The influence of soil nitrogen and phosphorus content on biodiversity has been well documented during the last decades. It was shown that low biodiverstity arises when high levels of these nutrients are encountered. Nitrogen is an extremely mobile element in the soil and therefore it won't be a problem unless organic matter content and the rate of mineralization of the soil are high. It is not the case with phosphorus that can still be available for organisms several years after the soil enrichment. Iron oxides are well know for their role in phosphate adsorption in soils and are naturally present into them but only in small amounts. In order to reduce the available phosphorus of soil to a level compatible with high biodiversity the use of synthetic and potentially extremely reactive iron oxides is investigated.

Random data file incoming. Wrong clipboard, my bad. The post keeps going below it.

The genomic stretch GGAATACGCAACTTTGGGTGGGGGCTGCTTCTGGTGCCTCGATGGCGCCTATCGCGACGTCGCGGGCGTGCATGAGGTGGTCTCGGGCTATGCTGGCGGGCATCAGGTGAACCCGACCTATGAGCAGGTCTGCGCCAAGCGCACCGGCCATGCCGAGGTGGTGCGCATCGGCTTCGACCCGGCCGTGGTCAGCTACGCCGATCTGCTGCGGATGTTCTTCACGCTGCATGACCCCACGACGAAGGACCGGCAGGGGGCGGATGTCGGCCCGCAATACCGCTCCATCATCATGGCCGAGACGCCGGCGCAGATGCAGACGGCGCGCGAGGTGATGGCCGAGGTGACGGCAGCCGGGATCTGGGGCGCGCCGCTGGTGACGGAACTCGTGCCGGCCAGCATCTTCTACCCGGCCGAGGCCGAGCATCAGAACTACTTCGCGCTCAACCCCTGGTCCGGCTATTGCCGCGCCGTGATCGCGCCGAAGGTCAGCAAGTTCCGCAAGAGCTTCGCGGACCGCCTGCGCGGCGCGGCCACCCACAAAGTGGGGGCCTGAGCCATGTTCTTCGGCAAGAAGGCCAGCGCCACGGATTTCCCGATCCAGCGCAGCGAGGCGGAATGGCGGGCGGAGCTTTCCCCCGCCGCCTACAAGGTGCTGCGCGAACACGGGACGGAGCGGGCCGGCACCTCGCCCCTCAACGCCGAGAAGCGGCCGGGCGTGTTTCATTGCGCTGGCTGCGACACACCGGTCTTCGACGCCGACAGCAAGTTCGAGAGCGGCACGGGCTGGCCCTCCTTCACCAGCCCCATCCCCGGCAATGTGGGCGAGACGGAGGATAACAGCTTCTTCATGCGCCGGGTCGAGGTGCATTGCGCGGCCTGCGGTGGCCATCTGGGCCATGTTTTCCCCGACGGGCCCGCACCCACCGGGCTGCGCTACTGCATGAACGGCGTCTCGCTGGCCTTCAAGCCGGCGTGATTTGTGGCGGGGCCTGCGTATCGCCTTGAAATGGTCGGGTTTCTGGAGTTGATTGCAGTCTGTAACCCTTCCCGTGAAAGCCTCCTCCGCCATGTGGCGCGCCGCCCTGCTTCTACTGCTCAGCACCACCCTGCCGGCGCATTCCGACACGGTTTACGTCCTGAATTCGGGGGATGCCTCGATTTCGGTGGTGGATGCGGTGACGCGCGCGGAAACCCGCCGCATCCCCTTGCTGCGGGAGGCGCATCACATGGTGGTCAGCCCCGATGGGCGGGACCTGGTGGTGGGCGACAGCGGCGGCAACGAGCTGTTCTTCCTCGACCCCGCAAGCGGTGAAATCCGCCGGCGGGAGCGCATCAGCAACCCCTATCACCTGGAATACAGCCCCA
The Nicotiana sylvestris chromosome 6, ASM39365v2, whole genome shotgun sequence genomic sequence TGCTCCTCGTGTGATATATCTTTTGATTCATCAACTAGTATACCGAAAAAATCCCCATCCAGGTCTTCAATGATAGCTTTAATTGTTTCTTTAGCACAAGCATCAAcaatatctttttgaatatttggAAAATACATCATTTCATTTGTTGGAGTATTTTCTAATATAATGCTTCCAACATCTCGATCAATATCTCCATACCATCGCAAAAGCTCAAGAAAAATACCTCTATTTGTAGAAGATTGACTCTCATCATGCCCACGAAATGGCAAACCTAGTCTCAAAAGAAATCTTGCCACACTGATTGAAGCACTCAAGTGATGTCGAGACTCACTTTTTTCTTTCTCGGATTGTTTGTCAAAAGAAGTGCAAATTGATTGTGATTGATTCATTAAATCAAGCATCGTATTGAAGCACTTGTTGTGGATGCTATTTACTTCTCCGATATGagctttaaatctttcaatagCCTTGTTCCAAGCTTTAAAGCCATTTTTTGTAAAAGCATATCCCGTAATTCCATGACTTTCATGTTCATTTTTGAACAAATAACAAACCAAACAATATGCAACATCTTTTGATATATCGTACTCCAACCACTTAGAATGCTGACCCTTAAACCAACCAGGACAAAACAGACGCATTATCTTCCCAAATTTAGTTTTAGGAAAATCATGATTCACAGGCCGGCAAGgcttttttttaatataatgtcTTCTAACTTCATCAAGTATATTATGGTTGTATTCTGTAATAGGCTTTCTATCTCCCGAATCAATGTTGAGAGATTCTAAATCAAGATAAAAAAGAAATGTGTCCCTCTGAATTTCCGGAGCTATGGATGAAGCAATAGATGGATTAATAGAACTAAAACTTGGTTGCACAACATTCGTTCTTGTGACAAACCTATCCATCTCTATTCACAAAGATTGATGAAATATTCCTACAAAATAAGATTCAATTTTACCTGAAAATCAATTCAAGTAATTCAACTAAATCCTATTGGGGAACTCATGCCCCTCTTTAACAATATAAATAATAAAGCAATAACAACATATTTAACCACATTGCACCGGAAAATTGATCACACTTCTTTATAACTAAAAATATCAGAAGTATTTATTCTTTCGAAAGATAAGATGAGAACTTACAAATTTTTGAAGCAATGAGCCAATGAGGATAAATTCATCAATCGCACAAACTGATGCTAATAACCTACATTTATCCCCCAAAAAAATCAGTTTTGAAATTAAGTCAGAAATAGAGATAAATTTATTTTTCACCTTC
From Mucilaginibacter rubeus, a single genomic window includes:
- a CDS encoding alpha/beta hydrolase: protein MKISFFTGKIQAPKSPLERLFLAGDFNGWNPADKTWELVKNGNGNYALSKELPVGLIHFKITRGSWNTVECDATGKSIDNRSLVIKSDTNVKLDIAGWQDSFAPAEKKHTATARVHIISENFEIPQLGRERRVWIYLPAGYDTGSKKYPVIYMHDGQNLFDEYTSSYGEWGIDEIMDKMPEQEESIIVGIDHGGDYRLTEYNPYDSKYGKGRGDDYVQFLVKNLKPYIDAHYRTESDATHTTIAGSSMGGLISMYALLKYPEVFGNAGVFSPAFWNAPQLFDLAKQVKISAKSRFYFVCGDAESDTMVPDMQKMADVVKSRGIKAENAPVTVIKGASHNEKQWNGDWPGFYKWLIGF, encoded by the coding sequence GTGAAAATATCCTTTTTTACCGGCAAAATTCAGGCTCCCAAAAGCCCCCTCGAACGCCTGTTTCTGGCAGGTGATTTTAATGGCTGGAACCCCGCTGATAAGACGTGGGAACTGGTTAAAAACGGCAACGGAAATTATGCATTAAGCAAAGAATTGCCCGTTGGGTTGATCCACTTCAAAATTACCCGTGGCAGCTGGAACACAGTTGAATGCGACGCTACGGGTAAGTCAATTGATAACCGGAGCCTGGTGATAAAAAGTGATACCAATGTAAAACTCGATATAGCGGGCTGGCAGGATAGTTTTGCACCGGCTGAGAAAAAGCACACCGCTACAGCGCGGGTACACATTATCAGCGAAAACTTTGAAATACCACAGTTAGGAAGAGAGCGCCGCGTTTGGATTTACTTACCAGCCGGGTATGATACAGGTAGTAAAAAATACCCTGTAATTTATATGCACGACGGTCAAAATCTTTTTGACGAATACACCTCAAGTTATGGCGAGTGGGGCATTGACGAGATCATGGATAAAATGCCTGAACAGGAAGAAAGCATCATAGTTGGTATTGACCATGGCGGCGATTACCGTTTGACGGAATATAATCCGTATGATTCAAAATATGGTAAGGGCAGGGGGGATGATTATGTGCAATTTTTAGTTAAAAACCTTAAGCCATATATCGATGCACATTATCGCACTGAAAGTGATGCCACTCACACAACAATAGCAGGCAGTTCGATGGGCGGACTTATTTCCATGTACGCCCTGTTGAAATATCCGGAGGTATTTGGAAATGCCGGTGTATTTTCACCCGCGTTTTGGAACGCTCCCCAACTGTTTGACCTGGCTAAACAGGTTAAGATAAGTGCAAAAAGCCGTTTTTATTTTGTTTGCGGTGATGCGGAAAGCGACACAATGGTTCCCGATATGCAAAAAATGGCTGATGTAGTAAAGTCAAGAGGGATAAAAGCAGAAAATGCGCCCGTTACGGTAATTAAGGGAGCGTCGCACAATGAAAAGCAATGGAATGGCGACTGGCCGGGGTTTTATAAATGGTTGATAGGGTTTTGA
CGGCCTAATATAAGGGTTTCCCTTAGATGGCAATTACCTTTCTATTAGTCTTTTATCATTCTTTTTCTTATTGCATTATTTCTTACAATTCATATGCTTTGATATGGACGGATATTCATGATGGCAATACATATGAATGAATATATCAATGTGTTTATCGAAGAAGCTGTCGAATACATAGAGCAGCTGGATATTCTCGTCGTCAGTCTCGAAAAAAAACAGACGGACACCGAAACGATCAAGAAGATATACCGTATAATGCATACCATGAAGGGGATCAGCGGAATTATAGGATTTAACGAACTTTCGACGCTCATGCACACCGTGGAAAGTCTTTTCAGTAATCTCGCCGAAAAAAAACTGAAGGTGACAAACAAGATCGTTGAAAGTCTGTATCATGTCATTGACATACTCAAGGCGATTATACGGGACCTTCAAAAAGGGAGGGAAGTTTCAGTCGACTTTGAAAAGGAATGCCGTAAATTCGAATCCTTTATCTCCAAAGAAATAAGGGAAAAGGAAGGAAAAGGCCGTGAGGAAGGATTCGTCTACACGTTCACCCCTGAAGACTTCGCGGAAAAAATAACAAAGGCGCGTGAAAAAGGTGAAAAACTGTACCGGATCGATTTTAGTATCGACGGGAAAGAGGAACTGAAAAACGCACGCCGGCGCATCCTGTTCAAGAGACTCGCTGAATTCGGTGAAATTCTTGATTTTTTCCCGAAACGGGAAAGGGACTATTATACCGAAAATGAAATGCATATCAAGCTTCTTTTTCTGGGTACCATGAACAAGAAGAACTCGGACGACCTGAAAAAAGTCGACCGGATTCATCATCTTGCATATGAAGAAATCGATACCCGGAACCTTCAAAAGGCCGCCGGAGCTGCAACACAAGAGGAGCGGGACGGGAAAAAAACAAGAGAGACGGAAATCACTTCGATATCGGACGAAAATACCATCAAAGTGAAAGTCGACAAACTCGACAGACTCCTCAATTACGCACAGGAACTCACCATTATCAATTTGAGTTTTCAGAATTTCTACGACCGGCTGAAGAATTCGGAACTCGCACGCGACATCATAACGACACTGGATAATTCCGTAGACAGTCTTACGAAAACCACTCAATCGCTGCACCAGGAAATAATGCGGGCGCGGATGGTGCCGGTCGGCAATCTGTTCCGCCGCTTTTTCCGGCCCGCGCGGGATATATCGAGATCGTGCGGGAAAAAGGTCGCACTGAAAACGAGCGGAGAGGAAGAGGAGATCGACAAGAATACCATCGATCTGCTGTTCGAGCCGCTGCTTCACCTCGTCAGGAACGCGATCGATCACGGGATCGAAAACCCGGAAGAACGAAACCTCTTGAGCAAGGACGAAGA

iron oxides, phosphorus status of soils, nitrogen, nutrients, mineralization, phosphate adsorption, Chemistry and BioChemistry and chemical ecology, Pedobiology and soil biology, Monitoring of Biodiversity, Soil and Sediment Biodiversity, Human Dimensions
|Biodiversity Research Group||member|
|Laboratoire d'écologie des prairies||member|
created:2011-12-14 14:18:59 UTC, source:biodiv